Enova is a fintech company that offers loans to consumers who cannot access traditional lines of credit as well as small businesses.

 

How do you encourage your team members to maintain a good work-life balance?

Work-life balance regularly comes up in one-on-ones, and I openly talk about it with my team members as an important aspect of their jobs. It is crucial for me to understand what work-life balance means to them so that I can better support it.

I regularly encourage team members to be flexible with their time, especially when there may be a lot of operational incidents, long hours or when they have to work outside of typical business hours. In those scenarios, I recommend the team start their day later, leave earlier or take regular breaks during the day to help alleviate burn out and recover. This flexibility also applies if you are not feeling well or need extra time to take care of a personal situation.

Work-life balance is a high priority for me as I understand that people have other things going on outside of work, and I do as much as possible to create room for those things. I act as a role model by not sending emails or Slack messages outside of business hours, on weekends or during time off unless there is a work emergency. I encourage the team to turn notifications off after the workday and when they are not on call.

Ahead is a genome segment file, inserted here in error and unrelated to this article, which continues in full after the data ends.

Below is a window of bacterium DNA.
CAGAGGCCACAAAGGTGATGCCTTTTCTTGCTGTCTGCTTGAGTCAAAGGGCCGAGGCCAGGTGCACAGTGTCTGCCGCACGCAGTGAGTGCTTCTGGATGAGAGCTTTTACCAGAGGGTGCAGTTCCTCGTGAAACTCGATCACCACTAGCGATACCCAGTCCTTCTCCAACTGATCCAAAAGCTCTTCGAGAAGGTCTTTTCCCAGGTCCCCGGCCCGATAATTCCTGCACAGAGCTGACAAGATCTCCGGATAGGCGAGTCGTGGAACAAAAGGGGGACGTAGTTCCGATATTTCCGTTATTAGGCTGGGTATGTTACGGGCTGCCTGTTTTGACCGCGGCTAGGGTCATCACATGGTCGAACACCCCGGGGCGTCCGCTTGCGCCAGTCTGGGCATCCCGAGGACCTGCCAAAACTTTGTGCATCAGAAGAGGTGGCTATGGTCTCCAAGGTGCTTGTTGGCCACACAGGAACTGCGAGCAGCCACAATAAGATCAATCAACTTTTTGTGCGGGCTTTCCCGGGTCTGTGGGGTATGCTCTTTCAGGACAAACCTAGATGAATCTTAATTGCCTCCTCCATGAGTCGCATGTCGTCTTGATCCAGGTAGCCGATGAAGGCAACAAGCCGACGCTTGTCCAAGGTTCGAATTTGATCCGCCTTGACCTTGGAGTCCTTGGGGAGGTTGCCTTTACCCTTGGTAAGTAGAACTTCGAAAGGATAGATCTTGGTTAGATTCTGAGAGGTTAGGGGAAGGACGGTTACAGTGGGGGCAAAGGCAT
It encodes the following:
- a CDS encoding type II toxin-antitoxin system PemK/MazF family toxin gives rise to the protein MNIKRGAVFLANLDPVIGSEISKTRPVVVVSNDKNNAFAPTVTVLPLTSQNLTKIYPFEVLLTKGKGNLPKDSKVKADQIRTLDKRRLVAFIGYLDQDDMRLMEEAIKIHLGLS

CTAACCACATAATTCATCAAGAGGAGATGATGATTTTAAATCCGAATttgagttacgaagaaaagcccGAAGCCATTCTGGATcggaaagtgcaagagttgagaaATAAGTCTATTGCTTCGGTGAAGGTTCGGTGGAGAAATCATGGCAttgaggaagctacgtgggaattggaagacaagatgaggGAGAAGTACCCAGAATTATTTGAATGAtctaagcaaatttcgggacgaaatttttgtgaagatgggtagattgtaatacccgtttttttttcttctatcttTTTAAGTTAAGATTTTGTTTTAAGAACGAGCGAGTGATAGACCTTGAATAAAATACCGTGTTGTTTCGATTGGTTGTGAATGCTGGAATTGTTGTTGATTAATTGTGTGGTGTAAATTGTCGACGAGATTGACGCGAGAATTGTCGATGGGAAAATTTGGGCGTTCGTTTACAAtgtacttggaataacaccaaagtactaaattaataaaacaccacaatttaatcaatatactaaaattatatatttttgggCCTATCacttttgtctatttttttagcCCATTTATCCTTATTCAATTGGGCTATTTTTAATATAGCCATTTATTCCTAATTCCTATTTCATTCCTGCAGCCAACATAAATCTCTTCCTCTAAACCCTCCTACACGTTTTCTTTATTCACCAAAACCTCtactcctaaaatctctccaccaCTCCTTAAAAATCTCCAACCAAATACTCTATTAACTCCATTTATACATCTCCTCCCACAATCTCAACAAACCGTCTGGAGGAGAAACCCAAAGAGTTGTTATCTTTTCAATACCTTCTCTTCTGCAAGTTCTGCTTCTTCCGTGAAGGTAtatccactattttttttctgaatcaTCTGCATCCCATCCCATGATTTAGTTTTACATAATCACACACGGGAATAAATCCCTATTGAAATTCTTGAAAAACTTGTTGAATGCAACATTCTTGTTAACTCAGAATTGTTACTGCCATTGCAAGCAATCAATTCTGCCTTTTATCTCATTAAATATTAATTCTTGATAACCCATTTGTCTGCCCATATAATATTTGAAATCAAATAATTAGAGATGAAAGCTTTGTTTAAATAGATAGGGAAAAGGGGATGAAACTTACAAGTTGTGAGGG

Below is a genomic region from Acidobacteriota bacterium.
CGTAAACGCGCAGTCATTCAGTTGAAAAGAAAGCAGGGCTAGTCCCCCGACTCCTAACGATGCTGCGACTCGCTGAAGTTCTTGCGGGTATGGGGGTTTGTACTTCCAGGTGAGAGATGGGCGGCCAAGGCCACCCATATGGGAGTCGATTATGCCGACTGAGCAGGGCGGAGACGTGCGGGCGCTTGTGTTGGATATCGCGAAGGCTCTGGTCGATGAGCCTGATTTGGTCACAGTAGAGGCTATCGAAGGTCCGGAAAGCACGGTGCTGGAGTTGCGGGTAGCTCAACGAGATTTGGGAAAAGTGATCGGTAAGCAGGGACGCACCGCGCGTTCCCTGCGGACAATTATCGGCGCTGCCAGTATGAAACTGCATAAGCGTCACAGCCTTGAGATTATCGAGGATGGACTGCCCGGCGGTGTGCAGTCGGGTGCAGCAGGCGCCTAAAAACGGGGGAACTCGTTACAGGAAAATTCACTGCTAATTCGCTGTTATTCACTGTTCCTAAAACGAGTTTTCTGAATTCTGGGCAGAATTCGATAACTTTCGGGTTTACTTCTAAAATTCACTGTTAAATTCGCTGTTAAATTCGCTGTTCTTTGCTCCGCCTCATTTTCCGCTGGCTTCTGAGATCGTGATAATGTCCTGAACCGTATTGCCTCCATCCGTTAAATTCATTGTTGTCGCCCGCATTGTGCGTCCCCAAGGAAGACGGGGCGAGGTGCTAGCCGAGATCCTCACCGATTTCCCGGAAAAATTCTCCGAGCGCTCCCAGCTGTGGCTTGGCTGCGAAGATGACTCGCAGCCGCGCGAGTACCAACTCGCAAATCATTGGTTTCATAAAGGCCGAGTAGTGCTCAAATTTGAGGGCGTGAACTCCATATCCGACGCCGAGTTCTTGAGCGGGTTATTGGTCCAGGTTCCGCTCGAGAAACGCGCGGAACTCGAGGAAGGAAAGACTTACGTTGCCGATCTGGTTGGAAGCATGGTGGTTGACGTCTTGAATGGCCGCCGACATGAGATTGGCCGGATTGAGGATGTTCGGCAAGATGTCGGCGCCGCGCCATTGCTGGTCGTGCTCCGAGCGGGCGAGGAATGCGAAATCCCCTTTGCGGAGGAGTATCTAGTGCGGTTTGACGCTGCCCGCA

Lastly, I ensure everyone on the team is taking time off, and I encourage them to talk to me or their leaders if they feel they need extra time to disconnect. Time off is so important to reconnect with the things you enjoy the most outside of work — and more importantly to totally disconnect from work. One or two days may not achieve that, but more extended time off can help recharge your batteries and ensure you come back to the office full of energy.